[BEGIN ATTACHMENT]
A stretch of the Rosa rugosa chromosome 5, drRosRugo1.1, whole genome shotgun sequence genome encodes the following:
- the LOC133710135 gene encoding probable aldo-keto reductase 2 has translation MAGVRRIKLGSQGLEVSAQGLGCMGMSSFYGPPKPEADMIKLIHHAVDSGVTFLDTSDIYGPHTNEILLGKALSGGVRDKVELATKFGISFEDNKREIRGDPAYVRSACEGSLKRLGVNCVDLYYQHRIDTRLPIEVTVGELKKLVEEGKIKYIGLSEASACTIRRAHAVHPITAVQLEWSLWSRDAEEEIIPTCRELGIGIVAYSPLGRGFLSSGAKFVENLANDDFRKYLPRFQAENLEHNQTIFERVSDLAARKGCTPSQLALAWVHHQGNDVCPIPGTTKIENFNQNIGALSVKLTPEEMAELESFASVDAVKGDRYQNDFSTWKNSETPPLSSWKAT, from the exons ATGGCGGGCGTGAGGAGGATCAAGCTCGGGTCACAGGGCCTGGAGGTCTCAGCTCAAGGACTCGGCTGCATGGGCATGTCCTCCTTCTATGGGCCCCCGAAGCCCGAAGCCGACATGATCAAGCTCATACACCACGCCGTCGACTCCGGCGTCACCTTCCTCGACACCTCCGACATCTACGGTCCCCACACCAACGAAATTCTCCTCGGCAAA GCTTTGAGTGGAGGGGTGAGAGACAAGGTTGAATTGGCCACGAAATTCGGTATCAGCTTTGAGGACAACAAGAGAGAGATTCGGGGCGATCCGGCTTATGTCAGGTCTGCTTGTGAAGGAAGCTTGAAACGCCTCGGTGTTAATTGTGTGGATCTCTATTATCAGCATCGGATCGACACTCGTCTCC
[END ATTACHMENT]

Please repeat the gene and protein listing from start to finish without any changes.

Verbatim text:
A stretch of the Rosa rugosa chromosome 5, drRosRugo1.1, whole genome shotgun sequence genome encodes the following:
- the LOC133710135 gene encoding probable aldo-keto reductase 2 has translation MAGVRRIKLGSQGLEVSAQGLGCMGMSSFYGPPKPEADMIKLIHHAVDSGVTFLDTSDIYGPHTNEILLGKALSGGVRDKVELATKFGISFEDNKREIRGDPAYVRSACEGSLKRLGVNCVDLYYQHRIDTRLPIEVTVGELKKLVEEGKIKYIGLSEASACTIRRAHAVHPITAVQLEWSLWSRDAEEEIIPTCRELGIGIVAYSPLGRGFLSSGAKFVENLANDDFRKYLPRFQAENLEHNQTIFERVSDLAARKGCTPSQLALAWVHHQGNDVCPIPGTTKIENFNQNIGALSVKLTPEEMAELESFASVDAVKGDRYQNDFSTWKNSETPPLSSWKAT, from the exons ATGGCGGGCGTGAGGAGGATCAAGCTCGGGTCACAGGGCCTGGAGGTCTCAGCTCAAGGACTCGGCTGCATGGGCATGTCCTCCTTCTATGGGCCCCCGAAGCCCGAAGCCGACATGATCAAGCTCATACACCACGCCGTCGACTCCGGCGTCACCTTCCTCGACACCTCCGACATCTACGGTCCCCACACCAACGAAATTCTCCTCGGCAAA GCTTTGAGTGGAGGGGTGAGAGACAAGGTTGAATTGGCCACGAAATTCGGTATCAGCTTTGAGGACAACAAGAGAGAGATTCGGGGCGATCCGGCTTATGTCAGGTCTGCTTGTGAAGGAAGCTTGAAACGCCTCGGTGTTAATTGTGTGGATCTCTATTATCAGCATCGGATCGACACTCGTCTCC